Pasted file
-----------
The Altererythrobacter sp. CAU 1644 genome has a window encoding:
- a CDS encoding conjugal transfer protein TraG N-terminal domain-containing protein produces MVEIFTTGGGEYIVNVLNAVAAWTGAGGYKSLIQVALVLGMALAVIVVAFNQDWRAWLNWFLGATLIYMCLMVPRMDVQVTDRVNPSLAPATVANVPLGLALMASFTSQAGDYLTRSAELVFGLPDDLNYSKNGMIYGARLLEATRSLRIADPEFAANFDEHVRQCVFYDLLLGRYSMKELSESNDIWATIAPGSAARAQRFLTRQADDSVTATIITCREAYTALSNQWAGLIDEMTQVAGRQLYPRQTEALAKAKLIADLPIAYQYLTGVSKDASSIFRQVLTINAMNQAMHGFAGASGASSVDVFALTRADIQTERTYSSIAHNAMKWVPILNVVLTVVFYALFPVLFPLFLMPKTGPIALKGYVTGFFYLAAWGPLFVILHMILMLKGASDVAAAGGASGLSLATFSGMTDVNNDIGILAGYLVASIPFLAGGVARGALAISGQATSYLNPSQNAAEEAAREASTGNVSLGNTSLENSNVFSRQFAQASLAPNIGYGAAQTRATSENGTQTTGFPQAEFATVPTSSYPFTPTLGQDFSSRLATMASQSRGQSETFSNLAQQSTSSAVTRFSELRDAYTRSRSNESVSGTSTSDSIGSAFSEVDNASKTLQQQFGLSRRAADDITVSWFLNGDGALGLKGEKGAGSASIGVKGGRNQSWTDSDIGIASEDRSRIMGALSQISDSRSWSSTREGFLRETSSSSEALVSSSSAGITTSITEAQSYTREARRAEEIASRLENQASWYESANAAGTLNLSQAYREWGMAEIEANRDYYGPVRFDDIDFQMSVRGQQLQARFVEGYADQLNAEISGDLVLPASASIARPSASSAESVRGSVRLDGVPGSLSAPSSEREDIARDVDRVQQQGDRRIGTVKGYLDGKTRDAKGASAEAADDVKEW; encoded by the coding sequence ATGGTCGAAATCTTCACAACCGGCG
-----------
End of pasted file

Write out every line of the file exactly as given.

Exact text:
The Altererythrobacter sp. CAU 1644 genome has a window encoding:
- a CDS encoding conjugal transfer protein TraG N-terminal domain-containing protein produces MVEIFTTGGGEYIVNVLNAVAAWTGAGGYKSLIQVALVLGMALAVIVVAFNQDWRAWLNWFLGATLIYMCLMVPRMDVQVTDRVNPSLAPATVANVPLGLALMASFTSQAGDYLTRSAELVFGLPDDLNYSKNGMIYGARLLEATRSLRIADPEFAANFDEHVRQCVFYDLLLGRYSMKELSESNDIWATIAPGSAARAQRFLTRQADDSVTATIITCREAYTALSNQWAGLIDEMTQVAGRQLYPRQTEALAKAKLIADLPIAYQYLTGVSKDASSIFRQVLTINAMNQAMHGFAGASGASSVDVFALTRADIQTERTYSSIAHNAMKWVPILNVVLTVVFYALFPVLFPLFLMPKTGPIALKGYVTGFFYLAAWGPLFVILHMILMLKGASDVAAAGGASGLSLATFSGMTDVNNDIGILAGYLVASIPFLAGGVARGALAISGQATSYLNPSQNAAEEAAREASTGNVSLGNTSLENSNVFSRQFAQASLAPNIGYGAAQTRATSENGTQTTGFPQAEFATVPTSSYPFTPTLGQDFSSRLATMASQSRGQSETFSNLAQQSTSSAVTRFSELRDAYTRSRSNESVSGTSTSDSIGSAFSEVDNASKTLQQQFGLSRRAADDITVSWFLNGDGALGLKGEKGAGSASIGVKGGRNQSWTDSDIGIASEDRSRIMGALSQISDSRSWSSTREGFLRETSSSSEALVSSSSAGITTSITEAQSYTREARRAEEIASRLENQASWYESANAAGTLNLSQAYREWGMAEIEANRDYYGPVRFDDIDFQMSVRGQQLQARFVEGYADQLNAEISGDLVLPASASIARPSASSAESVRGSVRLDGVPGSLSAPSSEREDIARDVDRVQQQGDRRIGTVKGYLDGKTRDAKGASAEAADDVKEW; encoded by the coding sequence ATGGTCGAAATCTTCACAACCGGCG